Once Trump leaves office, the Senate can’t hold an impeachment trial

The Washington Post
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It appears that even if the House of Representatives impeaches President Trump this week, the Senate trial on that impeachment will not begin until after Trump has left office and President-Elect Biden has become president on Jan. 20. That Senate trial would be unconstitutional.

On Sunday, House Majority Whip James E. Clyburn (D-S.C.) said that, while House Democrats would take up articles of impeachment this week against President Trump, the House might delay sending to the Senate any articles passed by the House until after President-elect Biden’s first 100 days in office. Biden proposed an alternative, under which the new Senate would immediately begin working on his legislative agenda and confirming his Cabinet appointments in the mornings and conduct the impeachment trial in the afternoon.

The sequencing of the House impeachment proceedings before Trump’s departure from office and the inauguration of the new president, followed by a Senate impeachment trial, perhaps months later, raises the question of whether a former president can be impeached after he leaves office.

The Constitution itself answers this question clearly: No, he cannot be. Once Trump’s term ends on Jan. 20, Congress loses its constitutional authority to continue impeachment proceedings against him — even if the House has already approved articles of impeachment.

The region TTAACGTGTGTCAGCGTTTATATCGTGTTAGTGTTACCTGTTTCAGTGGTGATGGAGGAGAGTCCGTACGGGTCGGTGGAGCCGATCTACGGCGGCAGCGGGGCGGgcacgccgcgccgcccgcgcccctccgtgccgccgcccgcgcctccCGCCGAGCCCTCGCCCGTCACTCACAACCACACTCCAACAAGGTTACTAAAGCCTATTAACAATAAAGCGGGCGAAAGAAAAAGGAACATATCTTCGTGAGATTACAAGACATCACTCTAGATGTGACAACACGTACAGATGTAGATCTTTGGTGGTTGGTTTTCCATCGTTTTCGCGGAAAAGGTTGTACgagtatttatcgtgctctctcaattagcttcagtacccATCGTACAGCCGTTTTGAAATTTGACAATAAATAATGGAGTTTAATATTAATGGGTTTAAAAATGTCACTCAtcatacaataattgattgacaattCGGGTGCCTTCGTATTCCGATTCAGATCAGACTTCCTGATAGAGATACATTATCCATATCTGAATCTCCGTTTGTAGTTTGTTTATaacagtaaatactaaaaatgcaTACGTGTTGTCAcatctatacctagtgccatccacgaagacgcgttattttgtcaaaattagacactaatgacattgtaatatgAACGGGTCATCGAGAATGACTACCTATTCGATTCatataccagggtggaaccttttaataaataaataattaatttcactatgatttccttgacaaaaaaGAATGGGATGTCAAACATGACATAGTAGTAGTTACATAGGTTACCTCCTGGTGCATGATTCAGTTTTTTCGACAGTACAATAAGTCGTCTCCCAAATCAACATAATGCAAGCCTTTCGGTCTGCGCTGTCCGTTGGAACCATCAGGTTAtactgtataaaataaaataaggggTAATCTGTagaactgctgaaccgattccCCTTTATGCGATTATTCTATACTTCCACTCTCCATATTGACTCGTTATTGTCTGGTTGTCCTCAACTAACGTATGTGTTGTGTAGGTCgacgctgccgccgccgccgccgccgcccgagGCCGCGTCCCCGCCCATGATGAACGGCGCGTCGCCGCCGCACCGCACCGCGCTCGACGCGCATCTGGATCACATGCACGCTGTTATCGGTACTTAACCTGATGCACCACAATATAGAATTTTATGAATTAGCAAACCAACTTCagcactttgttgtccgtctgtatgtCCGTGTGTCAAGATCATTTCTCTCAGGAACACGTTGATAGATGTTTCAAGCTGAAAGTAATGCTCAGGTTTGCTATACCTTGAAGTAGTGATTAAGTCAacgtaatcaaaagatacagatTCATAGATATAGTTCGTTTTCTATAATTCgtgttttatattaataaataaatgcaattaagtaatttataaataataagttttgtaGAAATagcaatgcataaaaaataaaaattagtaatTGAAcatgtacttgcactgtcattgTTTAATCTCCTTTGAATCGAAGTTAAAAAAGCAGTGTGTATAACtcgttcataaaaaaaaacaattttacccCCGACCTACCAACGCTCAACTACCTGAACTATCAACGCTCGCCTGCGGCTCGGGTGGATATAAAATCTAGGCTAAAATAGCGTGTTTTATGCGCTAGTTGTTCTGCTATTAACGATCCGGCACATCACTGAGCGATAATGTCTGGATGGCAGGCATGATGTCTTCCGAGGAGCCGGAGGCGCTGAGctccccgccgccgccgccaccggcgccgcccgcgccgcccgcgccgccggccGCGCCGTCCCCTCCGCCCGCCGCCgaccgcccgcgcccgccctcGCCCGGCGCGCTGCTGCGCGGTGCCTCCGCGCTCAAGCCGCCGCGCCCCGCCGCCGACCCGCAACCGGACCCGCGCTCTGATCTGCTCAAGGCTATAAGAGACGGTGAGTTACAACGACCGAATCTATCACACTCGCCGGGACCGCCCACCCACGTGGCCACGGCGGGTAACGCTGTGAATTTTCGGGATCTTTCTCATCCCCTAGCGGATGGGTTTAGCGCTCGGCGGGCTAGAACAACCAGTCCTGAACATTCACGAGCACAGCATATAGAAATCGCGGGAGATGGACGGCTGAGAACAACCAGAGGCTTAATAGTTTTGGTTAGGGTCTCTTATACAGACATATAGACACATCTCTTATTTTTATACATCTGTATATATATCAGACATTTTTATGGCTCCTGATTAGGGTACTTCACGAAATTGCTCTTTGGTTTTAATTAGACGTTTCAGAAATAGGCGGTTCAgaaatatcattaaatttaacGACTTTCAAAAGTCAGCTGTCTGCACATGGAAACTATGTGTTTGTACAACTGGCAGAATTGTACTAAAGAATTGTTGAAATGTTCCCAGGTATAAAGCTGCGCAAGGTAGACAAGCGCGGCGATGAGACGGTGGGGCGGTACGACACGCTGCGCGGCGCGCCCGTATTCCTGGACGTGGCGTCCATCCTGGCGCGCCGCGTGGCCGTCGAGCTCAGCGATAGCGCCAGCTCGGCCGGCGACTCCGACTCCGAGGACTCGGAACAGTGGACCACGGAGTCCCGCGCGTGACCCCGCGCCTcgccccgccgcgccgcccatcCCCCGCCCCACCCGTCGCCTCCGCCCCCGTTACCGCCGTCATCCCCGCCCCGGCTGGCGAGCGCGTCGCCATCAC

Therefore, if the House of Representatives were to impeach the president before he leaves office, the Senate could not thereafter convict the former president and disqualify him under the Constitution from future public office.

The reason for this is found in the Constitution itself. Trump would no longer be incumbent in the Office of the President at the time of the delayed Senate proceeding and would no longer be subject to “impeachment conviction” by the Senate, under the Constitution’s Impeachment Clauses. Which is to say that the Senate’s only power under the Constitution is to convict — or not — an incumbent president.

Opinion By J. Michael Luttig

About J. Michael Luttig

J. Michael Luttig served as a judge on the U.S. Court of Appeals for the 4th Circuit from 1991 to 2006.

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